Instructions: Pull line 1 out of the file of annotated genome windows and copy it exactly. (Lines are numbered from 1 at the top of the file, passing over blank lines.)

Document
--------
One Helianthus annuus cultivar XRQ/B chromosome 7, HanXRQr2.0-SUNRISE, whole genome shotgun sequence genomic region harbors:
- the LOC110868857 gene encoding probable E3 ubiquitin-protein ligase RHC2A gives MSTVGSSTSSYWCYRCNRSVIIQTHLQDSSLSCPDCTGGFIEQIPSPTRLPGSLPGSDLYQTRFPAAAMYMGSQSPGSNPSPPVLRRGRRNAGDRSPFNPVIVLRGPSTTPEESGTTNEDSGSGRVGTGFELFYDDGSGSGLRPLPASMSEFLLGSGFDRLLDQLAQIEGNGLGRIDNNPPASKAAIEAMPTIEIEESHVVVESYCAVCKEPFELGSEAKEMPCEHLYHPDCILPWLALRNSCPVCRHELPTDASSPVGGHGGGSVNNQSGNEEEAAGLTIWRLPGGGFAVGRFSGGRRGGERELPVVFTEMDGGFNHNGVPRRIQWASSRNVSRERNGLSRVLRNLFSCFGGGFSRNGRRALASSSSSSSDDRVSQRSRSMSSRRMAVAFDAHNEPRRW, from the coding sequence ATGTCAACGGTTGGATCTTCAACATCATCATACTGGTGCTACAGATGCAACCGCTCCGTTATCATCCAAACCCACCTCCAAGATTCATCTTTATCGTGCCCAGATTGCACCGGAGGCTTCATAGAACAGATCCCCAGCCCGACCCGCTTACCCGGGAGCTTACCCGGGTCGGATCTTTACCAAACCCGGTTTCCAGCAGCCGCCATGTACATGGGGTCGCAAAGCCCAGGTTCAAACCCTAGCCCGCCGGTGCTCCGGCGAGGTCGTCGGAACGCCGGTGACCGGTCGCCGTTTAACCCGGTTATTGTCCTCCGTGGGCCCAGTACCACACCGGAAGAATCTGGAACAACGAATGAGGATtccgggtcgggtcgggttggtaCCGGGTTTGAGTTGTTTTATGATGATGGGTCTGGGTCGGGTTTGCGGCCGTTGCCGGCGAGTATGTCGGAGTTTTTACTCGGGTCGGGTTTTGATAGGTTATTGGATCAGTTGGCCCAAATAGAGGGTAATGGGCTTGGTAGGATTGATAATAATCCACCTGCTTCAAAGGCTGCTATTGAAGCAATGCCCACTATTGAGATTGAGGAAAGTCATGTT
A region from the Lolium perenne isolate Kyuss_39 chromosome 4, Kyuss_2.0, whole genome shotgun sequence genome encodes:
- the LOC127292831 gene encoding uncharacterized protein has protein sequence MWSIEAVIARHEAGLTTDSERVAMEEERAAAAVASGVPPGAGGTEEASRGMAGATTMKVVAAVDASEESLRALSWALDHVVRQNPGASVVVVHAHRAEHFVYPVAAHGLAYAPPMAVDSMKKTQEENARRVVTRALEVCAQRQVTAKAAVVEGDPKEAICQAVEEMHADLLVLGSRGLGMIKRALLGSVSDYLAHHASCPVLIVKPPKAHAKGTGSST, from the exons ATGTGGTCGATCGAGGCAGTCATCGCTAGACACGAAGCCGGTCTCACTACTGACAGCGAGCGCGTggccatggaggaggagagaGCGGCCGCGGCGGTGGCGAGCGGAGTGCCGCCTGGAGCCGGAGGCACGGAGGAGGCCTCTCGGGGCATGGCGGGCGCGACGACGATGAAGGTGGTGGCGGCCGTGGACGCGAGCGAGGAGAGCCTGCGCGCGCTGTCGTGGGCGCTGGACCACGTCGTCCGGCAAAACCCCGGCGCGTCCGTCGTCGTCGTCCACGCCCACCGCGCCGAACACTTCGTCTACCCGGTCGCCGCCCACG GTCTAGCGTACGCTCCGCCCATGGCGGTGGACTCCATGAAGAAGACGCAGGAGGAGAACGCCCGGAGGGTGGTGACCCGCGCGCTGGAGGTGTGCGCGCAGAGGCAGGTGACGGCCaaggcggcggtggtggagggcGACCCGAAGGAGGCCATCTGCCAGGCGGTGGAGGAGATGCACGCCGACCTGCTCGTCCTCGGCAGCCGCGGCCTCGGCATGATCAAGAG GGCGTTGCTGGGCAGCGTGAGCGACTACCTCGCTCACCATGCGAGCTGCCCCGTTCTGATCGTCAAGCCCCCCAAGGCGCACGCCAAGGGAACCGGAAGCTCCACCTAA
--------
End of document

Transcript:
One Helianthus annuus cultivar XRQ/B chromosome 7, HanXRQr2.0-SUNRISE, whole genome shotgun sequence genomic region harbors: